I wish you and your husband all good things.

    I sincerely believe there is a kind of white magic that can happen, that can somehow come to be, in a marriage.

    That would be love, right?

    It's still in there, for both of you, or you wouldn't have posted, here.
     
    Last edited: May 28, 2013
  7. recoveringenabler

    recoveringenabler Well-Known Member Staff Member

    What an incredibly powerful and beautiful post Barbara. I think you and your husband are very, very special people to forge that kind of bond out of so much suffering and darkness.......and.........I'm so so glad that you did....hugs...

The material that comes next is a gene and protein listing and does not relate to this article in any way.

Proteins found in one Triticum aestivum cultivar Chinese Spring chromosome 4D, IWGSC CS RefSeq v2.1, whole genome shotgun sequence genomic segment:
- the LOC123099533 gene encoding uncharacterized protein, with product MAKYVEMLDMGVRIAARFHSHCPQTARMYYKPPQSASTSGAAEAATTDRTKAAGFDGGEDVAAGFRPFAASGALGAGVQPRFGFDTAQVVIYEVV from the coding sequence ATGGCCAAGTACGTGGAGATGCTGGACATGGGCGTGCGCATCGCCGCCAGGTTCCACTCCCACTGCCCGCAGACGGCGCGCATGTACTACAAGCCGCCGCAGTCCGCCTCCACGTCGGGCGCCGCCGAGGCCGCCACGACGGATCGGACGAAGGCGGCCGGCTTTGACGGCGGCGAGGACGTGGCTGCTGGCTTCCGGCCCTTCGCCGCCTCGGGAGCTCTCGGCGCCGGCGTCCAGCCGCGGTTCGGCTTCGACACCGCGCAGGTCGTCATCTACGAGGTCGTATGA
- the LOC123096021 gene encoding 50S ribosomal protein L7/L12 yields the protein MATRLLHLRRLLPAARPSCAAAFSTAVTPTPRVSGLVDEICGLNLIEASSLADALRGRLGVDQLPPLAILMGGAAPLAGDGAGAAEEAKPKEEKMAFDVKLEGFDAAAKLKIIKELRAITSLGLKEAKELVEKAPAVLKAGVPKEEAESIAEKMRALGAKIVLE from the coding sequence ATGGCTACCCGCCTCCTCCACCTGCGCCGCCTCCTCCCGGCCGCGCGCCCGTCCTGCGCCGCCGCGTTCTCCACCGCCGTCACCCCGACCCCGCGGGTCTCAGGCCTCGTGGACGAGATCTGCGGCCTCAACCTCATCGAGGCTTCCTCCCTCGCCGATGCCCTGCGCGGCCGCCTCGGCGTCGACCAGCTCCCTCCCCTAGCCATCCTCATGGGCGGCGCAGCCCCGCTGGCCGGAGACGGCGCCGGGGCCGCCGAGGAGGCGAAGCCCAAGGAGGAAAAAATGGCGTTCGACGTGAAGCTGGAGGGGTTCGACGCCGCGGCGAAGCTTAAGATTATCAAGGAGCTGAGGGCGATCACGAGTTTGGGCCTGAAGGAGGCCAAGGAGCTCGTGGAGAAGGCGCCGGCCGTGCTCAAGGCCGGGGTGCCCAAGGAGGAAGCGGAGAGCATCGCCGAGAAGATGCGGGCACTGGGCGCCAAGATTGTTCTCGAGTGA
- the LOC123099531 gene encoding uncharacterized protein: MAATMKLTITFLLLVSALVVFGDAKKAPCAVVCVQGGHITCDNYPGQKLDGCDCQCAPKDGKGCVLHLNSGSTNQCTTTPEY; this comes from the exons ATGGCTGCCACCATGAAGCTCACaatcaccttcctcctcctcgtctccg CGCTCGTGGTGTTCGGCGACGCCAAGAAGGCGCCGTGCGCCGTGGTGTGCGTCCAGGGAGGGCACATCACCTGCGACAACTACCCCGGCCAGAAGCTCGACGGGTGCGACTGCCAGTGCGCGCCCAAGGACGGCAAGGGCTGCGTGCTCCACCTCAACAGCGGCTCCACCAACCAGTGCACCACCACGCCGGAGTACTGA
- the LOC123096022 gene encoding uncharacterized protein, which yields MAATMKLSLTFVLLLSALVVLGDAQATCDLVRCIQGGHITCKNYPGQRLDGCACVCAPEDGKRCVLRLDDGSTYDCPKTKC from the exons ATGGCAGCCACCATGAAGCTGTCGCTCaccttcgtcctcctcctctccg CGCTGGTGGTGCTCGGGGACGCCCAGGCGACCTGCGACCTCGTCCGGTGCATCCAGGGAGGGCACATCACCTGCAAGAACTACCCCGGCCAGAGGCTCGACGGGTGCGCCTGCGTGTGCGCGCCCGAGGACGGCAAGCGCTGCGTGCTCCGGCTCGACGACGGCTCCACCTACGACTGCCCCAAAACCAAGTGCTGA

8. Tiredof33

    Tiredof33 Active Member

    SH,
    I am 60 and when I read your post I also thought you were much older. I feel like I have a lot of life left to live and you have more than I do!!

    I had been in and out of a depression due to my life for a number of years. I am not a suicidal person BUT I started to think, is this all there is going to be to my life. I was in my 40's and THIS IS ALL I GET!

    I went on medical leave from my job and saw a therapist twice a week, she had me on anti depressants. After a few months I forced myself to take days walks. I was out for 6 months and went back a new person.

    My son was clean and sober for about a year and a half. Things were going well. He started a new relationship and now (in my opinion) he is worse than he was before. He has always been difficult and his father didn't help emotionally or financially.